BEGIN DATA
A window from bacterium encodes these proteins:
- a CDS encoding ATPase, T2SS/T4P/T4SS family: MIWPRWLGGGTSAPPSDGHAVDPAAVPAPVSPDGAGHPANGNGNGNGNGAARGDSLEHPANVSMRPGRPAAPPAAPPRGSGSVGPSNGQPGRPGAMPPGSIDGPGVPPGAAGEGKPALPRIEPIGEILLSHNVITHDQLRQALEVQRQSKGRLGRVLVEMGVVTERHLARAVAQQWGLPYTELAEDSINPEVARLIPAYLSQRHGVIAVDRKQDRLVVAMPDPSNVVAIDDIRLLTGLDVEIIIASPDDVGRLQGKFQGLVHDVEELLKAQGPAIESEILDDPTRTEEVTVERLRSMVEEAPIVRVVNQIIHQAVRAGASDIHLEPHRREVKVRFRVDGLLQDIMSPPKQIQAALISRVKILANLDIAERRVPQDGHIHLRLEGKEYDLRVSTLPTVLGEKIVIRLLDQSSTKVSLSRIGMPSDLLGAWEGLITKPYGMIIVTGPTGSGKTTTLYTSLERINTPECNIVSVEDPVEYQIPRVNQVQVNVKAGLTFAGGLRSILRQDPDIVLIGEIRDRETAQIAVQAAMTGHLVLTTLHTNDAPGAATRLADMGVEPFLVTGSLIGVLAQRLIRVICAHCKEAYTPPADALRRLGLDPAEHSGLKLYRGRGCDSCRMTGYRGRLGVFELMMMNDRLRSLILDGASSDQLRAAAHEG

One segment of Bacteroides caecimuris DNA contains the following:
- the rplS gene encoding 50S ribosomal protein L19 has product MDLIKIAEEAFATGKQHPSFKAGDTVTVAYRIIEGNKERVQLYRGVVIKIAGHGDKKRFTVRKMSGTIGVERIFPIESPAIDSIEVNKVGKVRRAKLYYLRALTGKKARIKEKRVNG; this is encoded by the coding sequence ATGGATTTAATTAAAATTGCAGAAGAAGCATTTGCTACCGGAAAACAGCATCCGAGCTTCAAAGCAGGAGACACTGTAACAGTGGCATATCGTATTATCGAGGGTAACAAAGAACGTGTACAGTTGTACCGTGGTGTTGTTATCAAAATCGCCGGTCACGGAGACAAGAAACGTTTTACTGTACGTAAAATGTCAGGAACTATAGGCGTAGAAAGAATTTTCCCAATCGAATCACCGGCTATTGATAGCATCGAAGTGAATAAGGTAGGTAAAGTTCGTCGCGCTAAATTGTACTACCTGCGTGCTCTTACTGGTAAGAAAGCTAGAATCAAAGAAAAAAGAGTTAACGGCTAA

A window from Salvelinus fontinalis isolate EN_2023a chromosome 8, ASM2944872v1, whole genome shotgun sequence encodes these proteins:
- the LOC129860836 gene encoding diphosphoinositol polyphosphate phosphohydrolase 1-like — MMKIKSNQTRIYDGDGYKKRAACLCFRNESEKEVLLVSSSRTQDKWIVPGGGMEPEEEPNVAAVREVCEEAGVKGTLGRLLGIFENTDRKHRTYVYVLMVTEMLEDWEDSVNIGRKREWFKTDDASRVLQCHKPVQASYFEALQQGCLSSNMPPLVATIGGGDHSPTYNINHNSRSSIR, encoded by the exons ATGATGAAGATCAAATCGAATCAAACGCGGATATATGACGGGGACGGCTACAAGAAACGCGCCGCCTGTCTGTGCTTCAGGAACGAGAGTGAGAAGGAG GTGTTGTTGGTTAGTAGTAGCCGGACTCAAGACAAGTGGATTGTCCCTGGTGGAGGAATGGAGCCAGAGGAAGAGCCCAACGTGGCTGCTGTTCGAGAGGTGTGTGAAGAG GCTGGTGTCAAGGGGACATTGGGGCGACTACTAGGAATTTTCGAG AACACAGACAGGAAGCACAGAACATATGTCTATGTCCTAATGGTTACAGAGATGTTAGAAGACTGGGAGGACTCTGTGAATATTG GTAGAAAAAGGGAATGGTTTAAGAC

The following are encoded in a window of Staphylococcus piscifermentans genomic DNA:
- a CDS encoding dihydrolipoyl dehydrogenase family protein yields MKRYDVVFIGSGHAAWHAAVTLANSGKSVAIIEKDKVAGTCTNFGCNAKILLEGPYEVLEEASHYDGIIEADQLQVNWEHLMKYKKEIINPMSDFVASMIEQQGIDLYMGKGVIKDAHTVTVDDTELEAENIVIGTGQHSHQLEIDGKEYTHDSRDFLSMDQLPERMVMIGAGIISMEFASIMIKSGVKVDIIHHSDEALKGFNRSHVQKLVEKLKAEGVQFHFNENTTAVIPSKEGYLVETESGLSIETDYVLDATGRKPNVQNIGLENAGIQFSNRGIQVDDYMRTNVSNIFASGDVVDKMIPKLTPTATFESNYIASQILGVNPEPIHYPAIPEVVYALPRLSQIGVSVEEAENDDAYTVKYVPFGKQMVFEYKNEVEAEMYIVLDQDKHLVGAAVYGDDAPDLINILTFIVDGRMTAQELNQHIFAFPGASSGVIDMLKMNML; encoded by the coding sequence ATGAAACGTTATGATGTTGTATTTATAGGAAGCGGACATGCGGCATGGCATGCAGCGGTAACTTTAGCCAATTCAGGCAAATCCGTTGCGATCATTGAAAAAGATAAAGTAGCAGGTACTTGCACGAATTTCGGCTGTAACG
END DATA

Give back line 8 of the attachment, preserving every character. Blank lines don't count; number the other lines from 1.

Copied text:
- a CDS encoding dihydrolipoyl dehydrogenase family protein yields MKRYDVVFIGSGHAAWHAAVTLANSGKSVAIIEKDKVAGTCTNFGCNAKILLEGPYEVLEEASHYDGIIEADQLQVNWEHLMKYKKEIINPMSDFVASMIEQQGIDLYMGKGVIKDAHTVTVDDTELEAENIVIGTGQHSHQLEIDGKEYTHDSRDFLSMDQLPERMVMIGAGIISMEFASIMIKSGVKVDIIHHSDEALKGFNRSHVQKLVEKLKAEGVQFHFNENTTAVIPSKEGYLVETESGLSIETDYVLDATGRKPNVQNIGLENAGIQFSNRGIQVDDYMRTNVSNIFASGDVVDKMIPKLTPTATFESNYIASQILGVNPEPIHYPAIPEVVYALPRLSQIGVSVEEAENDDAYTVKYVPFGKQMVFEYKNEVEAEMYIVLDQDKHLVGAAVYGDDAPDLINILTFIVDGRMTAQELNQHIFAFPGASSGVIDMLKMNML; encoded by the coding sequence ATGAAACGTTATGATGTTGTATTTATAGGAAGCGGACATGCGGCATGGCATGCAGCGGTAACTTTAGCCAATTCAGGCAAATCCGTTGCGATCATTGAAAAAGATAAAGTAGCAGGTACTTGCACGAATTTCGGCTGTAACG